Fresh calls have been made for environmental chiefs to take a tougher stance on people disturbing seals at a north-east estuary.
Forvie National Nature Reserve, at Newburgh, is home to a large colony of the creatures.
The spot is popular with the public, with visitors looking to catch a glimpse of the marine mammals.
But there have been repeated calls for them to be better protected by local conservationists, after a number of incidents which led to stampedes.
Since May last year it has been an offence to harass the seals, after the Scottish Government brought in legal protection and made it an official haul-out.
However Ythan Seal Watch, a group that monitors the site, claims the law goes unenforced and has called on the government agency Marine Scotland and Scottish Natural Heritage (SNH) to step up the pressure on people breaking the rules.
In the past week there have been three disturbances at the reserve, most recently on Sunday.
Six visitors managed to scare off more than 1,000 seals in just an hour while they were resting and moulting, with some also heavily pregnant.
Lee Watson, from the conservation group said: “What we really need is to be hearing more from SNH and Marine Scotland.
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“There needs to be a better system for the public to report incidents if they see someone harassing seals.
“At present, if someone visits Newburgh and they see someone disturbing the seals they have no way of reporting it except through us.
“It’s happening every single week. People are just continuing to ignore the signs.
“Before it became designated we were just having to ask people to not disturb them, but now we should be holding them to account because of what’s on the signs.”
Under the rules, harassment constitutes action that causes a “significant proportion” of seals on a haul-out to leave that site either more than once, repeatedly or abandoned completely.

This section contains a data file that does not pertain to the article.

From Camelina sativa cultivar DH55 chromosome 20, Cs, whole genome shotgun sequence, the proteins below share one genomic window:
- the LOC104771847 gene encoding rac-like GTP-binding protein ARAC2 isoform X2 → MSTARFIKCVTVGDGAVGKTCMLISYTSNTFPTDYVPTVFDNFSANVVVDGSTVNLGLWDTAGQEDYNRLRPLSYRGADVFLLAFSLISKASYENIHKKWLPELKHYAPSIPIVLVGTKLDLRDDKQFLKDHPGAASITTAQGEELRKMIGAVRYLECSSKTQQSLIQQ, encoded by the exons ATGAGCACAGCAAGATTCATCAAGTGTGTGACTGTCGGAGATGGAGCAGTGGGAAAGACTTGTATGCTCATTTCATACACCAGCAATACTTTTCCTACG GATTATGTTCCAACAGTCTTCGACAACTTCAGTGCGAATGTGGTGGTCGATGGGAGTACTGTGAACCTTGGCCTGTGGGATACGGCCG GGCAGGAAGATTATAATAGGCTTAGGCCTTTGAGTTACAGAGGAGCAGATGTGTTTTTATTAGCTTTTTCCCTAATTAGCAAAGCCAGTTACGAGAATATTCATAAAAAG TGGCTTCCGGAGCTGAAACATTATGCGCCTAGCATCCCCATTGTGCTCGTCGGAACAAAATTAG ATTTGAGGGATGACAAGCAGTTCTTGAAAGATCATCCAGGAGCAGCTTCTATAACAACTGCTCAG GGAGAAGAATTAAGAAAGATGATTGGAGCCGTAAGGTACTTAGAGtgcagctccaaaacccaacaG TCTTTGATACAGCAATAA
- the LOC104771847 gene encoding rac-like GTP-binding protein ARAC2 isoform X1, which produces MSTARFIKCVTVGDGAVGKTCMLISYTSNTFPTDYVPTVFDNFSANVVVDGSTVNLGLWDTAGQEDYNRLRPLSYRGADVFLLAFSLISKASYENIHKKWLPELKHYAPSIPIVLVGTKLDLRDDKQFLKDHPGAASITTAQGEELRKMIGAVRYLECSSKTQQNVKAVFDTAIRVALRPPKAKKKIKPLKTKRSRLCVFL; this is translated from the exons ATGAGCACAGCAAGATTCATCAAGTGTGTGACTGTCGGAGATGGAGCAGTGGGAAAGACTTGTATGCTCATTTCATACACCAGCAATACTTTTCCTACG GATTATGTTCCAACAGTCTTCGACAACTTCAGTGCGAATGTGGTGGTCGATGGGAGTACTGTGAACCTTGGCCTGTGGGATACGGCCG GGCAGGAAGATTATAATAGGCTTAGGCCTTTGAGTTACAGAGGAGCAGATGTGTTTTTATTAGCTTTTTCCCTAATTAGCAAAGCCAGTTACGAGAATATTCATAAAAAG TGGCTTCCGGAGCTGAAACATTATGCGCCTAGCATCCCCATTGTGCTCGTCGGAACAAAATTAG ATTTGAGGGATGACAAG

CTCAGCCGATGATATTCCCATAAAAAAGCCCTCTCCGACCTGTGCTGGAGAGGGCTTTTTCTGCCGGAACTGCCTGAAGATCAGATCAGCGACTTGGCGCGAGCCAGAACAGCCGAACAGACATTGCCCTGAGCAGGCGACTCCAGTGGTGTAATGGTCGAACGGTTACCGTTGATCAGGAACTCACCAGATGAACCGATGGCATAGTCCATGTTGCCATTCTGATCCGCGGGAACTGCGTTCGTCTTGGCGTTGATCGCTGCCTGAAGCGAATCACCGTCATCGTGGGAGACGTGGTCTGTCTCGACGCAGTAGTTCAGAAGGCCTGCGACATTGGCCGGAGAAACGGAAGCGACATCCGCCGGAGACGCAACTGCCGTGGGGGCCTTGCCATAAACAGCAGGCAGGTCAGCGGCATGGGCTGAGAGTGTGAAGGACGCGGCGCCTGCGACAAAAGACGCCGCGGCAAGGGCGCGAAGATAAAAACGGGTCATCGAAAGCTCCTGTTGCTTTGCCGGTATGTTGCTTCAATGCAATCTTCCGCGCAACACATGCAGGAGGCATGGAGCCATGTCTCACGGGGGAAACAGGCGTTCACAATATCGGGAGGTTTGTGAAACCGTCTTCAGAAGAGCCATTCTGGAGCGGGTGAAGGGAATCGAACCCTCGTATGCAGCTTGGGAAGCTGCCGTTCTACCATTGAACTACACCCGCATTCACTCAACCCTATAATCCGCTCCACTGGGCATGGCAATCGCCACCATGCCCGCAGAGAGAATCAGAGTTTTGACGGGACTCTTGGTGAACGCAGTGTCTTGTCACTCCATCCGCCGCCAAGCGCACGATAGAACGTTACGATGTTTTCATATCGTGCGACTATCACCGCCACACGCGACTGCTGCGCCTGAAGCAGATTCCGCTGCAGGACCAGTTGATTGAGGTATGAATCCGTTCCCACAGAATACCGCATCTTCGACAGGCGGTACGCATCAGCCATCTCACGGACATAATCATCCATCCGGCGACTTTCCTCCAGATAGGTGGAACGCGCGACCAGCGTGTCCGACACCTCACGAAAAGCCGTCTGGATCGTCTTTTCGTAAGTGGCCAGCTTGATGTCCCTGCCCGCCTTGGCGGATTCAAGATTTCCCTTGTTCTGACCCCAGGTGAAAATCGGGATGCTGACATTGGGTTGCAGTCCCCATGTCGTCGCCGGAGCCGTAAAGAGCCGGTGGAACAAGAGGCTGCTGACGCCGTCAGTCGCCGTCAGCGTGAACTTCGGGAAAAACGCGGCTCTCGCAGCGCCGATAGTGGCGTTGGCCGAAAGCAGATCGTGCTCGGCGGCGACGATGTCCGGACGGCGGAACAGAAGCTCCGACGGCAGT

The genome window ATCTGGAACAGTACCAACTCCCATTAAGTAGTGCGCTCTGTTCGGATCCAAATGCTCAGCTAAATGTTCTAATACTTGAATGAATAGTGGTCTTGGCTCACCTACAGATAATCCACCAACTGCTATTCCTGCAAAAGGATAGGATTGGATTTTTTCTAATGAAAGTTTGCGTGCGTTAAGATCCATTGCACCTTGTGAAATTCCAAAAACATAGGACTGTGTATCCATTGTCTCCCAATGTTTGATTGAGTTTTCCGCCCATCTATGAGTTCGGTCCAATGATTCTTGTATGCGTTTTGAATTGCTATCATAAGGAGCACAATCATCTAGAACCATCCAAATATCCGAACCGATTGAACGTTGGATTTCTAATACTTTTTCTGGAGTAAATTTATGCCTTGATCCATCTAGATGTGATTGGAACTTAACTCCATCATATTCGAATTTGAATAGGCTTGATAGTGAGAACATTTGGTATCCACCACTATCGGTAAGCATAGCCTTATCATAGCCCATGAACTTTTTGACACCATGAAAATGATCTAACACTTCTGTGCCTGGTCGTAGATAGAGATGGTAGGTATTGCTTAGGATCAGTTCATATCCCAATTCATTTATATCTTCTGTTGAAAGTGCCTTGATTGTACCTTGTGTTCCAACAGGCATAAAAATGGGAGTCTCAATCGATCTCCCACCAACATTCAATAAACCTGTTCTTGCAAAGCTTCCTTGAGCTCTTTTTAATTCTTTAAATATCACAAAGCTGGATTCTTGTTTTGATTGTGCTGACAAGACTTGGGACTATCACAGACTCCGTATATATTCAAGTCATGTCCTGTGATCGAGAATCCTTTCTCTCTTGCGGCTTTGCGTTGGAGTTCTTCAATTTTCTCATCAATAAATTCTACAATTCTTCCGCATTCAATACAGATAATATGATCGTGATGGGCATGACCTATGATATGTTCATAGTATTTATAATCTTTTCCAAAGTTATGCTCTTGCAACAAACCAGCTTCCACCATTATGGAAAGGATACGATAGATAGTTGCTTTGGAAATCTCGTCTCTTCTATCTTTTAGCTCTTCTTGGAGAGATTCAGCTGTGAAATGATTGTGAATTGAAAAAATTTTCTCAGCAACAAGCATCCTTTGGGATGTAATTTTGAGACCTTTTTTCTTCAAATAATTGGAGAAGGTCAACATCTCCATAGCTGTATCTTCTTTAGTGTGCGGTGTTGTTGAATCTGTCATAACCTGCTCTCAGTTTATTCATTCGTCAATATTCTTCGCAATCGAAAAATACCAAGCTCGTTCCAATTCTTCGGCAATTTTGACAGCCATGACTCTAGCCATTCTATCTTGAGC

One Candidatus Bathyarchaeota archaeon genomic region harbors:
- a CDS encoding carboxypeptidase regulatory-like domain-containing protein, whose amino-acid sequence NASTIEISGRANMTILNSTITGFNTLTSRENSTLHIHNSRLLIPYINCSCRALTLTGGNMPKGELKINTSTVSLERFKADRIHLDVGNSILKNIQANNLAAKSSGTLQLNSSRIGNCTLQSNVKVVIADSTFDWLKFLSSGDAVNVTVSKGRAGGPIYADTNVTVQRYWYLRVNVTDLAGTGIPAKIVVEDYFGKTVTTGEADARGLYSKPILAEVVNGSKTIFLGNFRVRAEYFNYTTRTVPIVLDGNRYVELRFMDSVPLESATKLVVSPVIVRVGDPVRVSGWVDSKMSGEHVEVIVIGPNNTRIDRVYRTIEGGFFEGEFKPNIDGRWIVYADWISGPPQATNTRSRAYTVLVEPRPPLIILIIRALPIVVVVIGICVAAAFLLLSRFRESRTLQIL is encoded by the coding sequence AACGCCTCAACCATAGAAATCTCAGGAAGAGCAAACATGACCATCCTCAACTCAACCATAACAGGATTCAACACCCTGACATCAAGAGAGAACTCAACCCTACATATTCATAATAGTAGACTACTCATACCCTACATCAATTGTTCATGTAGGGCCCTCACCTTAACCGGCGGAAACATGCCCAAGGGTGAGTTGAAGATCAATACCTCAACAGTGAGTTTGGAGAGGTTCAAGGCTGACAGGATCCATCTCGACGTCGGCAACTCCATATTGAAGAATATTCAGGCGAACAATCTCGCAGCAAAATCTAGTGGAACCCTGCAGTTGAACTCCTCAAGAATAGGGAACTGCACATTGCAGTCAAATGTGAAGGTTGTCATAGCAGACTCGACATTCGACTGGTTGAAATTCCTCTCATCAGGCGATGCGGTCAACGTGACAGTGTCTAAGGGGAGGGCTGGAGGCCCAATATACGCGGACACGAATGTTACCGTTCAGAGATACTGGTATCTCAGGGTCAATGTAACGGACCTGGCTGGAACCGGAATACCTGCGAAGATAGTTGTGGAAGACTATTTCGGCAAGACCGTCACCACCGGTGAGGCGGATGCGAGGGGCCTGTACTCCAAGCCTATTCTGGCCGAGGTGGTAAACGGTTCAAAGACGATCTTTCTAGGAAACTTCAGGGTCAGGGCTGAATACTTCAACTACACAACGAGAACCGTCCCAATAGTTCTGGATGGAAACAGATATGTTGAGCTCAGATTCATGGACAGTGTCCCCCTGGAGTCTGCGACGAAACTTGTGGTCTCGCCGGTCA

Mr Watson says this makes it difficult for action to be taken against unauthorised visitors because it is often a different group each time.
The Scottish Government has urged anyone who witnesses seals being harassed to contact the police.
A spokesman said: “The Ythan was identified as an important location for grey seals, which is why Scottish ministers designated it as a seal haul-out site in 2017 to provide additional protection from intentional or reckless harassment.”
“The Scottish Marine Wildlife Watching Code provides advice on how to minimise disturbance to marine wildlife, including seals, when enjoying the Scottish coast.”
Gavin Clark, SNH operations manager for Tayside and Grampian, said: “We have employed staff over the summer to help tackle this issue and have erected signs on the main routes leading to the haul out – visitors will have passed at least four signs before getting close to the seals.
“We have also issued guidance online and in the media on several occasions and are working with the local community to promote facilities for responsible access from Newburgh.
“We keep our management under review and have met to discuss and agree our approach with Marine Scotland, Police Scotland, the local access officer and the members of Ythan Seal Watch on several occasions.”